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Yousef v. United States

United States District Court, D. Colorado

May 13, 2014

RAMZI YOUSEF, Applicant,
v.
UNITED STATES OF AMERICA, Respondent.

MEMORANDUM OPINION AND ORDER

RICHARD P. MATSCH, Senior District Judge.

The objective of this civil action, considered as an application for a writ of habeas corpus under 28 U.S.C. § 2241, is to discover the factual support for Respondent to continue subjecting Applicant Ramzi Yousef to Special Administrative Measures ("SAMS") as part of his imprisonment at the U.S. Penitentiary, Administrative Maximum ("ADX") in Florence, Colorado. SAMs are special conditions and restrictions of confinement pertaining to where a prisoner will be housed, to whom he may communicate, and how that communication may occur. See 28 C.F.R. § 501.3(a). By regulation, the Director of the U.S. Bureau of Prisons ("BOP"), upon the direction of the U.S. Attorney General, may authorize a Warden of a federal penitentiary to impose SAMs upon a federal prisoner if there is a finding "that there is a substantial risk that [the] prisoner's communications or contacts with persons could result in death or serious bodily injury to persons, or substantial damage to property that would entail the risk of death or serious bodily injury to persons." Id . Yousef was first subject to SAMs in August 1996, before his conviction, upon a finding by then-Attorney General Janet Reno that he fit that standard. His SAMs have been renewed every year since.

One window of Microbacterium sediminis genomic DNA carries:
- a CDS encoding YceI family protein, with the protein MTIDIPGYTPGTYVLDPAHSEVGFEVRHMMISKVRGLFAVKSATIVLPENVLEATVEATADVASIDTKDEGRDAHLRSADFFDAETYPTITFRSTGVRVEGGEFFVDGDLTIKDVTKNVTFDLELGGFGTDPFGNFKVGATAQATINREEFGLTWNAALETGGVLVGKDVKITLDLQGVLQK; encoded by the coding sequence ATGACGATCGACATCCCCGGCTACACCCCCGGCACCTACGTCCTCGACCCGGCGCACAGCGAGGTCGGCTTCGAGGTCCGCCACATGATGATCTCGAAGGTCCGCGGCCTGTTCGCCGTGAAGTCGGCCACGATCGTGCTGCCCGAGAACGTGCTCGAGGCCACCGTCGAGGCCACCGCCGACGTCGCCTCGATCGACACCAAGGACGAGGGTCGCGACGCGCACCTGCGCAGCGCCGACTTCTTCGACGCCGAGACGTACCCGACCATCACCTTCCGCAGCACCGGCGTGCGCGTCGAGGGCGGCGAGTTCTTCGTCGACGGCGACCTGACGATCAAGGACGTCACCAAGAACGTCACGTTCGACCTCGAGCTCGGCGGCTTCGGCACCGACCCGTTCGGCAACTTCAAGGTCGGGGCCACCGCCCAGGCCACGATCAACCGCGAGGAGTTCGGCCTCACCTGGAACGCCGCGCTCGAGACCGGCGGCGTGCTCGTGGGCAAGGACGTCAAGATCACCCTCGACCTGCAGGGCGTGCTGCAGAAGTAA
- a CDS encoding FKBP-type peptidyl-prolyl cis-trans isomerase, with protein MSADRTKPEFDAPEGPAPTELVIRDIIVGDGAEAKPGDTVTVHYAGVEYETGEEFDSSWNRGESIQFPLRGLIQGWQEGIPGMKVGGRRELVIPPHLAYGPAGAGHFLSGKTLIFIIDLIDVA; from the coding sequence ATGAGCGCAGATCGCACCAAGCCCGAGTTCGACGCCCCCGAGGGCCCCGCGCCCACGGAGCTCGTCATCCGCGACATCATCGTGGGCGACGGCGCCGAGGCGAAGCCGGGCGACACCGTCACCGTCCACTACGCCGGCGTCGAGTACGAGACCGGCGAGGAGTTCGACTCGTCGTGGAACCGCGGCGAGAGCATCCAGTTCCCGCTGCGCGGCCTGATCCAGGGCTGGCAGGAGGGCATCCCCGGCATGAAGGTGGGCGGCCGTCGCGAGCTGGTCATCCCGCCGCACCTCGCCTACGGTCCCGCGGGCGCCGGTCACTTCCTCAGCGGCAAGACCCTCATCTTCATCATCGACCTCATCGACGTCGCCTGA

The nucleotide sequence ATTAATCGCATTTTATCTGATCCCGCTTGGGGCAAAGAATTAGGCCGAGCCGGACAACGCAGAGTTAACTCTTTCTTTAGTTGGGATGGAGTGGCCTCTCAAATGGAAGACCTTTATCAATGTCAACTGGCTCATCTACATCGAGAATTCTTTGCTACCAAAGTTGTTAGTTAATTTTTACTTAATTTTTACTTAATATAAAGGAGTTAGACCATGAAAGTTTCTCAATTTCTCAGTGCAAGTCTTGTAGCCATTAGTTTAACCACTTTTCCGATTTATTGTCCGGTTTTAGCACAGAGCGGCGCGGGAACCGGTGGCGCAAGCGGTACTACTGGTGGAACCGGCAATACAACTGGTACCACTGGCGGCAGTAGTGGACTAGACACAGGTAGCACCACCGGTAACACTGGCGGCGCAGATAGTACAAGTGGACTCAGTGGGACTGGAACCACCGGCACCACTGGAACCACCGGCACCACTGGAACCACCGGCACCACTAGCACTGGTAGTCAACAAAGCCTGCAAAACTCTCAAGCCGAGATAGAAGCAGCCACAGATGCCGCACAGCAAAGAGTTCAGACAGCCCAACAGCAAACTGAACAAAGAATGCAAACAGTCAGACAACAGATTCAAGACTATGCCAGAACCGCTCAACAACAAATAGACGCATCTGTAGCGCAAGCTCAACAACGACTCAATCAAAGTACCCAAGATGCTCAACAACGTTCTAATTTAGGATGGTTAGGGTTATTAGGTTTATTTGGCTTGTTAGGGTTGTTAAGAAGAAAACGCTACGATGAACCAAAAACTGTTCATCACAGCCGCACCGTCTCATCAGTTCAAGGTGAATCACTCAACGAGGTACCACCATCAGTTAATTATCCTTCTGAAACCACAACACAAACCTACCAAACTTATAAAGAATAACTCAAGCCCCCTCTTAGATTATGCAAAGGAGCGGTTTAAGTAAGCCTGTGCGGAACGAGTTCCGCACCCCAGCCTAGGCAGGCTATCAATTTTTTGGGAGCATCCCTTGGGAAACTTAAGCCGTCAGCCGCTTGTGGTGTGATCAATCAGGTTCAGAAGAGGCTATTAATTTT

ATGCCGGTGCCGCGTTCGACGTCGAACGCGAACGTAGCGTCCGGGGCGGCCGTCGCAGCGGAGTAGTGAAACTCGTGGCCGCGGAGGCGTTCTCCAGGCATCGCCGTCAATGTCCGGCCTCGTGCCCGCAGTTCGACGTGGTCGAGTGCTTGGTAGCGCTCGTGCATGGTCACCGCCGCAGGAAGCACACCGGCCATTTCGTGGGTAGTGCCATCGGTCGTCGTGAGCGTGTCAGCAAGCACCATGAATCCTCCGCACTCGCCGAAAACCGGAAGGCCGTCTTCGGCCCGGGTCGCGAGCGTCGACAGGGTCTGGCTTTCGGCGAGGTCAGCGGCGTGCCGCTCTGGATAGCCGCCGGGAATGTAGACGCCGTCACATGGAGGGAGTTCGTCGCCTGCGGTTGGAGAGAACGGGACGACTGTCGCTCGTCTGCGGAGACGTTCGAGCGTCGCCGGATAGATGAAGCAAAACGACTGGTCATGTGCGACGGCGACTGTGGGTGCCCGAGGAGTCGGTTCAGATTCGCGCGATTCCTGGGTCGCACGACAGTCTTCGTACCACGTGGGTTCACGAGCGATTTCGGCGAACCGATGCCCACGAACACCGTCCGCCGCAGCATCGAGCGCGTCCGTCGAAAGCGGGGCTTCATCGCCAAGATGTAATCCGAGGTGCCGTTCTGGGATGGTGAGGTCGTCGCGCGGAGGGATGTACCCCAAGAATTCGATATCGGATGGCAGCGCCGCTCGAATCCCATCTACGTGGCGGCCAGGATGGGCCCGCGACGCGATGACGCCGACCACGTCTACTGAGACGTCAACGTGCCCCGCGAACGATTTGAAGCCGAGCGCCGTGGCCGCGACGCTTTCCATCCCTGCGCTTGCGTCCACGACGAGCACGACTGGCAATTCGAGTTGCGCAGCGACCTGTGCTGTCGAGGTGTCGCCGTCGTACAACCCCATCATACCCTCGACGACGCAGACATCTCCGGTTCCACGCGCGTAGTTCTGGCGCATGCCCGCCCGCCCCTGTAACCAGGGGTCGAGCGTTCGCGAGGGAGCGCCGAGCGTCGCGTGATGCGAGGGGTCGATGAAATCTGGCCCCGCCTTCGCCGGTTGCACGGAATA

Respondent United States filed an Answer to Yousef's habeas petition, attaching documents which are under a Level 1 restriction. A hearing was held on January 29, 2014, part of which was conducted in a closed courtroom; the transcript of that portion has also been sealed. At the hearing, Yousef's counsel made it clear that Yousef is not challenging the constitutionality of SAMs or the conditions of confinement that have been imposed on him. This is not an Eighth Amendment case. Yousef's claim is that the reasons given in renewing his SAMs are repetitive and inadequate to permit him to challenge their sufficiency, which denies him the protection of the due process clause of the Fifth Amendment.

To sustain his procedural due process claim, Yousef must establish: (1) that he has been deprived of a constitutionally-protected liberty interest; and (2) that the procedures employed by Respondent in depriving him of that interest were constitutionally insufficient. See Swarthout v. Cooke , 131 S.Ct. 859, 861 (2011).

Prisoners retain only a "narrow range of protected liberty interests, " Rezaq v. Nalley , 677 F.3d 1001, 1011 (10th Cir. 2012), which are infringed when a prisoner's conditions of confinement are "atypical" and he must endure a "significant hardship in relation to the ordinary incidents of prison life." Wilkinson v. Austin , 545 U.S. 209, 222-23 (2005). Determining whether conditions are atypical and impose a significant hardship requires a "fact-driven assessment that accounts for the totality of conditions presented by a given inmate's sentence and confinement." Rezaq , 677 F.3d at 1012. Relevant, non-dispositive factors in that assessment include whether: (1) the restriction relates to and furthers a legitimate penological interest; (2) the conditions of confinement are extreme; (3) the restriction increases the duration of confinement; and (4) whether the restriction is indeterminate and of significant duration. Estate of DiMarco v. Wyo. Dep't of Corrs. , 473 F.3d 1334, 1342 (10th Cir. 2007).